image003It is often difficult to point to concrete, real world examples of a woman who has been disadvantaged in her career specifically because of gender stereotypes. For the most part, people who control women’s career advancement are generally unaware that they rely on gender stereotypes when making hiring, promotion, and compensation decisions. And when those decisions have discriminatory consequences, multiple explanations are frequently available to explain the outcome. Even though an organization’s employment practices strongly suggest gender bias, its leaders typically believe – quite sincerely – that they and their organization are totally bias-free.

There are, of course, egregious instances of overt sexism. The Marines’ firing of Lt. Col. Kate Germano for her “abusive leadership style” in seeking to improve the performance of female recruits under her command is one obvious example. Another example is the male attorney who was recently sanctioned for telling his opposing counsel it wasn’t “becoming of a woman” to raise her voice. Nothing in contemporary American society, however, compares to the hostile, stereotype-driven criticisms of Hillary Clinton.

Clinton is obviously a highly successful woman. She has achieved being a top-flight lawyer, a first lady who played a major policy role in her husband’s administration, a twice-elected United States Senator, a former Secretary of State, and now the presumed Democratic Party’s nominee for President of the United States. It is hard to point to anyone – woman or man – who has had a more visible, successful, or varied public service career than Clinton. Yet, it is also hard to point to anyone who has been subject to the degree of public vilification that she has – vilification not because of the substance for her policy positions but for her supposed personal characteristics.

Clinton is routinely called unlikable, bitchy, cold, robotic, calculating, out of touch, pandering, pathologically ambitious, ruthless, selfish, distant, paranoid, untrustworthy, a nasty and mean enabler, a congenital liar, corrupt, unethical, dishonest, programmed, and inauthentic.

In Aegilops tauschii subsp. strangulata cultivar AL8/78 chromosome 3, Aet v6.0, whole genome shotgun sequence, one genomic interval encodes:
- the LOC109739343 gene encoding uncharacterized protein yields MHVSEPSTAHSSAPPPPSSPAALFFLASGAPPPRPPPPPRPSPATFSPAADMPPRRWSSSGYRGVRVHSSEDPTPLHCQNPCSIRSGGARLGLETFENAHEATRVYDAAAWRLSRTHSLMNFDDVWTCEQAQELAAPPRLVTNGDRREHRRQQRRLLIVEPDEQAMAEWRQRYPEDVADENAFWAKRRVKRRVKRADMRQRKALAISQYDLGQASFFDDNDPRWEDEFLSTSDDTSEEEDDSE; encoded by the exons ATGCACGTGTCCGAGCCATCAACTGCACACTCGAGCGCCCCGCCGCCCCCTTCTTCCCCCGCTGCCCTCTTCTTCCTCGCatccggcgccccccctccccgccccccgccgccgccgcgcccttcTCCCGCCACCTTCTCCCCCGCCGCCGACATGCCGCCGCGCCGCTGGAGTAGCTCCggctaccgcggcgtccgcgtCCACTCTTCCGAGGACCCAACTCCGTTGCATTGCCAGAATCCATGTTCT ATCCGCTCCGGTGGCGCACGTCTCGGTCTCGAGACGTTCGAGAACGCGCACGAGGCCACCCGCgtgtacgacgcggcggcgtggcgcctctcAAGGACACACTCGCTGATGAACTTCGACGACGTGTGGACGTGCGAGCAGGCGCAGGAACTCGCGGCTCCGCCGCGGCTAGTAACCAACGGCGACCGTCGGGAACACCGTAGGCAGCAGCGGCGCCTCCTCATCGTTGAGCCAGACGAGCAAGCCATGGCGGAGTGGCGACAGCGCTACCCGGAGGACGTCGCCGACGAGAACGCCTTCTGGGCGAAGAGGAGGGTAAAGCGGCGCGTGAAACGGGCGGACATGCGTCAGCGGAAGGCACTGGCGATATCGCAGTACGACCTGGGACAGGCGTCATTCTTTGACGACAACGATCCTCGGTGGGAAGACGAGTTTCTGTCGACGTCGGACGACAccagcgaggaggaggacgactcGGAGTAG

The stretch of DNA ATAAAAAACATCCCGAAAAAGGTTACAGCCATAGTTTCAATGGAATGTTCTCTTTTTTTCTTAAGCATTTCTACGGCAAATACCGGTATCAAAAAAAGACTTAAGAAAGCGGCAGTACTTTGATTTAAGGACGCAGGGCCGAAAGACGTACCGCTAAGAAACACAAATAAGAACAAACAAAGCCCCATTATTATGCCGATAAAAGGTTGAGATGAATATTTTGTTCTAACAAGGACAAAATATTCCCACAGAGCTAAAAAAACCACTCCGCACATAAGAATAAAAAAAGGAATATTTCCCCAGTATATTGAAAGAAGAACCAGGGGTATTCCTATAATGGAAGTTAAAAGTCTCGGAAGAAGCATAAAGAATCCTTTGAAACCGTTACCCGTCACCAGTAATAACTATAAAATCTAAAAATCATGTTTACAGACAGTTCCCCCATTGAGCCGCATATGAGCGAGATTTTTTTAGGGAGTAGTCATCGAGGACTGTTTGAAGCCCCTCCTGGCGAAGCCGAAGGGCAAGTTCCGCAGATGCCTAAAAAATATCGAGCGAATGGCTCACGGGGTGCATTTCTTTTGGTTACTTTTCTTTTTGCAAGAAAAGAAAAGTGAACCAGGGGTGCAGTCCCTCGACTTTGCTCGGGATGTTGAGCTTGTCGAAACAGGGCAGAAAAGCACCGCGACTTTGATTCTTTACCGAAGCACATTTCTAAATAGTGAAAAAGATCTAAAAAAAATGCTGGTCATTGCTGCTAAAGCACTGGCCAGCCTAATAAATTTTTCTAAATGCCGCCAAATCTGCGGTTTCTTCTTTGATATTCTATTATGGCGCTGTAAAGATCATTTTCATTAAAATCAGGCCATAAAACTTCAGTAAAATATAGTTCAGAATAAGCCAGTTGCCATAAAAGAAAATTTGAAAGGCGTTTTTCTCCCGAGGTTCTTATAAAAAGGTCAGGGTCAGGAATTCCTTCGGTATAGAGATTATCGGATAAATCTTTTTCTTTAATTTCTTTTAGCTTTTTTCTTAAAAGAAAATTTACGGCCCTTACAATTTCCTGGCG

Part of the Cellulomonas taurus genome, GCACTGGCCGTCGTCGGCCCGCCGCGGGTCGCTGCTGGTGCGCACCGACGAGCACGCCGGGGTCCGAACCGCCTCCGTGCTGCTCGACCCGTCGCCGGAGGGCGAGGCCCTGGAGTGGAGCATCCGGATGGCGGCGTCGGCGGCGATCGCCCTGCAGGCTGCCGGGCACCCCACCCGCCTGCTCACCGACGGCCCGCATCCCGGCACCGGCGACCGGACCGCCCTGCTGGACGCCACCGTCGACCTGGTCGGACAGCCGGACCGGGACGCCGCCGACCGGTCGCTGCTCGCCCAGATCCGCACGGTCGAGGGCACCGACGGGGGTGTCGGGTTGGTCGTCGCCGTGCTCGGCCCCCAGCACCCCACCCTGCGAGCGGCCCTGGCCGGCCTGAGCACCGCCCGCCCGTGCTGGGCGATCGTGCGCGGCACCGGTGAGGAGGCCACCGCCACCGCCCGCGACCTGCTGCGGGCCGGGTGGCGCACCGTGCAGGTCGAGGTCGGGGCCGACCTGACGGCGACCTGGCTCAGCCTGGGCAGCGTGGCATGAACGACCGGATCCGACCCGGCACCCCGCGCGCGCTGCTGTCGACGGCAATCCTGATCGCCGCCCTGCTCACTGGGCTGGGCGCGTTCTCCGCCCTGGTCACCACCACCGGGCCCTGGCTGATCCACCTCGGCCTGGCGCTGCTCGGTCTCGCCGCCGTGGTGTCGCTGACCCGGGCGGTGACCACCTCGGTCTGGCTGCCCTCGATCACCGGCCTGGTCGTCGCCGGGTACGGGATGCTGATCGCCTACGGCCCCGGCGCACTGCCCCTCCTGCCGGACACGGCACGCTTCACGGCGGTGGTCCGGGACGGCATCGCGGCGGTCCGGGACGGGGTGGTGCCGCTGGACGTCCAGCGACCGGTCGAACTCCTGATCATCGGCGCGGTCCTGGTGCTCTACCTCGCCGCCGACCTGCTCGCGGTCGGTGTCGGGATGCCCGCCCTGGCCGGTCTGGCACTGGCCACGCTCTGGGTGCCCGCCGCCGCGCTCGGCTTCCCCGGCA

What these characterizations of her have in common is that all of them are frequently used to disparage strong, forceful, assertive women. A warm, modest, and caring woman is viewed as pleasant and likable – but not suited for a serious leadership role. A strong, forceful, and independent woman, on the other hand, might be viewed as competent, but decidedly not pleasant, nice, or likable. Every one of the derogatory characterizations of Hillary Clinton reflect what we have called agentic bias; that is, the bias that is displayed towards women who behave in confident, competitive, and assertive ways and, therefore, who are not conforming to traditional female stereotypes such as modesty and deference.

As men become more successful, it is well established that they become better liked, but as women become more successful they become less liked. In Clinton’s case, that discontinuity has played itself out in spades. By achieving extraordinary success, she has become extraordinarily disliked – she is simply too aggressive, too difficult, and too cold.

Clinton, of course, is not the only highly successful woman to be characterized as having unattractive personal characteristics. A recent analysis looked at the social media mentions of Marissa Mayer, Yahoo’s CEO, Sheryl Sandberg, Facebook’s COO, and Anne-Marie Slaughter, former director of Policy Planning at the U.S. State Department. While all three of these women were consistently characterized as highly competent, Mayer was described as annoying and a terrible bully, Sandberg as crazy and bizarre, and Slaughter as destructive and not a good wife.

Nevertheless, Clinton is sui generis when it comes to open, aggressive criticism driven by gender bias. Bernie Sanders shouts, and he is viewed as forceful; Clinton shouts and she is viewed as shrill, out of control, and overly emotional. When President Obama speaks in clear, logical, detached terms, he is being thoughtful and articulate; when Clinton does, she is cold, calculating, and programmed.

When Clinton was revealed to have used her personal email account to conduct some State Department business, it was loudly proclaimed she should go to jail; when it was revealed that Colin Powell did exactly the same thing, it was a big yawn. If she competes hard, she is ruthless; but if she wins she is lucky or the system is rigged. It’s hard to see a course of conduct open to Clinton that will not provoke further criticism – except, of course, retiring from public life entirely and baking those chocolate chip cookies.

There may be other reasons that Hillary Clinton is so regularly attacked for being untrustworthy and unlikable. But if she were a man and had done precisely the same thing, can there be any doubt that the criticism would be more civil, less personal, and more substantively grounded? As the most successful woman in public service of her generation, Clinton is the prime target of agentic bias; indeed, she embodies the sum of all gender stereotypes.

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